Sure enough, you won’t see that statement in footage provided by the party. You won’t see it because it comes after the footage ends. In the recording Kansas Reflector reviewed, Peters’ makes those comments one hour and 13 minutes into the presentation. I’ll quote him directly.
“And that’s actually why we need to guard our churches,” Peters said. “There have been a growing number of churches that have been promoting drag shows. That they’re promoting just, you just look at this, and you think this is, this is satanic. You know, we were seeing about a contract with the devil before, and I’d have to seriously question what documents some of these pastors are signing.”
From my perch as opinion editor, I don’t think it’s a great look for a county party to make such easily disprovable statements. But then, I’m probably one of the people that Peters would want to create a “hostile environment” for and drive out of the state.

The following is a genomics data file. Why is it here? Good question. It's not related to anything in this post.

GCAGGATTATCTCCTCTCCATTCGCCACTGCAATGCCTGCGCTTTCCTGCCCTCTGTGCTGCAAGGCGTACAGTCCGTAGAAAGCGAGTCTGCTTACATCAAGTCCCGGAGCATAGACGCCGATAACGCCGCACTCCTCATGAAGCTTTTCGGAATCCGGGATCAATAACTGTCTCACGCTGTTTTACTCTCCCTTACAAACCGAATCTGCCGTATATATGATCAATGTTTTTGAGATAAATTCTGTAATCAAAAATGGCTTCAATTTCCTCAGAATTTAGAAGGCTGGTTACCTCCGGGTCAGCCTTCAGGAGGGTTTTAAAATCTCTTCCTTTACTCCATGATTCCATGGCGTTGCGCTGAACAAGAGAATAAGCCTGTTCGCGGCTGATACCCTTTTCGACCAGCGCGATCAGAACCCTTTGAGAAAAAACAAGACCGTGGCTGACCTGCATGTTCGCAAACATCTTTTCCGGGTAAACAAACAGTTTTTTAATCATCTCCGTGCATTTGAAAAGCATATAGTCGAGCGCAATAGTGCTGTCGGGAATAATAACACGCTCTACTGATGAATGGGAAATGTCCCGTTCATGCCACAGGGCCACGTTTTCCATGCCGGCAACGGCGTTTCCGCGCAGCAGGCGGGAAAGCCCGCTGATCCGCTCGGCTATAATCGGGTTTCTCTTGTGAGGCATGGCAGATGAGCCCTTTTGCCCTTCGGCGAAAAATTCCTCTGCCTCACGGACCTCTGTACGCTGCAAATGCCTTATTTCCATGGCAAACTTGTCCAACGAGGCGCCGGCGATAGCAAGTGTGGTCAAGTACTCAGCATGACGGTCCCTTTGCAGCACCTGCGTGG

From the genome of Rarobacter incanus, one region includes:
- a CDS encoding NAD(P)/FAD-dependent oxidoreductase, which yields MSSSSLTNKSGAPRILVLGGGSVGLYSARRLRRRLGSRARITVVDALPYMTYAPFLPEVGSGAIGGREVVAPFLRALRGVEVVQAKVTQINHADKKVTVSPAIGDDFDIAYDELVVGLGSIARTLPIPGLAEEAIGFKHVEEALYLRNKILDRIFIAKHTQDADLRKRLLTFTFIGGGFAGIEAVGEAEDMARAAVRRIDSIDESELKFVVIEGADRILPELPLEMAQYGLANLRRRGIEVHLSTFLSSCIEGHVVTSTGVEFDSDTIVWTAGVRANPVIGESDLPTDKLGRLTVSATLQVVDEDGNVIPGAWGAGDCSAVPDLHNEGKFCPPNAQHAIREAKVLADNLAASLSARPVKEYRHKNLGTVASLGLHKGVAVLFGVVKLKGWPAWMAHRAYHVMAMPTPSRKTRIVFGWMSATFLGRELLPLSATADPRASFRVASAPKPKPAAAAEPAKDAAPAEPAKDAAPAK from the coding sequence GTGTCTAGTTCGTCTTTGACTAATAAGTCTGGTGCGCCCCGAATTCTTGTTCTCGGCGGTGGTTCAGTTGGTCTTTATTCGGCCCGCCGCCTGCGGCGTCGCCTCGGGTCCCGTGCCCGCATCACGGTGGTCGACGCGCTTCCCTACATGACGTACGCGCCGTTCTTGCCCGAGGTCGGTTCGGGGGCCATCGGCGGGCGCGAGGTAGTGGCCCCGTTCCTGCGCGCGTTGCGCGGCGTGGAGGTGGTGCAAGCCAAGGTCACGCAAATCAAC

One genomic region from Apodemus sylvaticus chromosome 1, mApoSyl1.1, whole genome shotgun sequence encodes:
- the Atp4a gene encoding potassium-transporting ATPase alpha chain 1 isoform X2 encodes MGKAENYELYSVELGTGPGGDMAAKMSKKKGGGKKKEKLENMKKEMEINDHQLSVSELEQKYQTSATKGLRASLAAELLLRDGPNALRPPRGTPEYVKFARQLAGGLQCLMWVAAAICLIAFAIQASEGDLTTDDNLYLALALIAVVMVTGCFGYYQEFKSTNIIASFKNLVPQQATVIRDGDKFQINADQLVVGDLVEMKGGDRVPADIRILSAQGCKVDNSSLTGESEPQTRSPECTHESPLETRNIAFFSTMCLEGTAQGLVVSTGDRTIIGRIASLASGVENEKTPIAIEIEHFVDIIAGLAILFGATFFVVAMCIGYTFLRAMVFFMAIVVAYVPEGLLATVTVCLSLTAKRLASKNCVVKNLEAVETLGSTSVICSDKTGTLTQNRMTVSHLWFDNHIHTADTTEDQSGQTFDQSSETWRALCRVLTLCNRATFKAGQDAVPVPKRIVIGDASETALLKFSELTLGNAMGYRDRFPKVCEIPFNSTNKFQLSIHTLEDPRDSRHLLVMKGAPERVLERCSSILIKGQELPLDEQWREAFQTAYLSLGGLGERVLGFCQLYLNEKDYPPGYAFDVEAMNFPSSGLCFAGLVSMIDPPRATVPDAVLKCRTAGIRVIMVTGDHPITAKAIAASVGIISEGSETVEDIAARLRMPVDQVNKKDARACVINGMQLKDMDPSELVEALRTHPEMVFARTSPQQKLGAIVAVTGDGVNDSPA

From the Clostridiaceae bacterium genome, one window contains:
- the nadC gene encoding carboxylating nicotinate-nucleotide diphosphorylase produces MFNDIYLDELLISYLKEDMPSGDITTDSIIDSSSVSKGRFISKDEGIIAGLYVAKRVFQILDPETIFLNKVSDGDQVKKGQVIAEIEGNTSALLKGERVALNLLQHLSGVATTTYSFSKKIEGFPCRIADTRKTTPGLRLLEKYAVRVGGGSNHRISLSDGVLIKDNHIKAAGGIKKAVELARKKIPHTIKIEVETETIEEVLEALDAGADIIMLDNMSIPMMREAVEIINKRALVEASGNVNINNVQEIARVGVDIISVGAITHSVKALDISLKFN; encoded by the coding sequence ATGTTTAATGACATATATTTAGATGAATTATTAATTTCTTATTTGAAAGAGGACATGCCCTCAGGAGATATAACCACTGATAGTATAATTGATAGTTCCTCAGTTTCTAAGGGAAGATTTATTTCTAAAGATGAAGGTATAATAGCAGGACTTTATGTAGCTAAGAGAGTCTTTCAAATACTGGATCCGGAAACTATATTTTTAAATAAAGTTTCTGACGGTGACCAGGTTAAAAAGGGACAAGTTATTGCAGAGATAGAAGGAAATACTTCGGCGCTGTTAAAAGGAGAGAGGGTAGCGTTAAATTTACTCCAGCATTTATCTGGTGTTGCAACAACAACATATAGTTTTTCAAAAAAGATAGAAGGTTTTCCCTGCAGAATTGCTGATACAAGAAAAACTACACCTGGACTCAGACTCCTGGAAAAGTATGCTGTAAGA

Let’s look at some more favorable reactions to the series.
Democratic Rep. Tobias Schlingensiepen, the senior minister at First Congregational Church in Topeka, was a major source for the series. He contributed again with a column published last week in the Topeka Capital-Journal.
He writes: “If these views were merely the day-dreaming of extreme activists, it could be brushed off as a fringe fever-dream. But, the sad fact is the majority of legislators have subscribed to this form of pseudo-religious manipulation.
“Crusading against those who are different from them has become standard practice for our Republican-dominated House and Senate. I have grave concerns not only for the future of our state but also the safety of those marginalized by the Legislature.”
Senate Minority Leader Dinah Sykes contributed a piece to the Kansas City Star over the weekend. I included an excerpt in my previous column.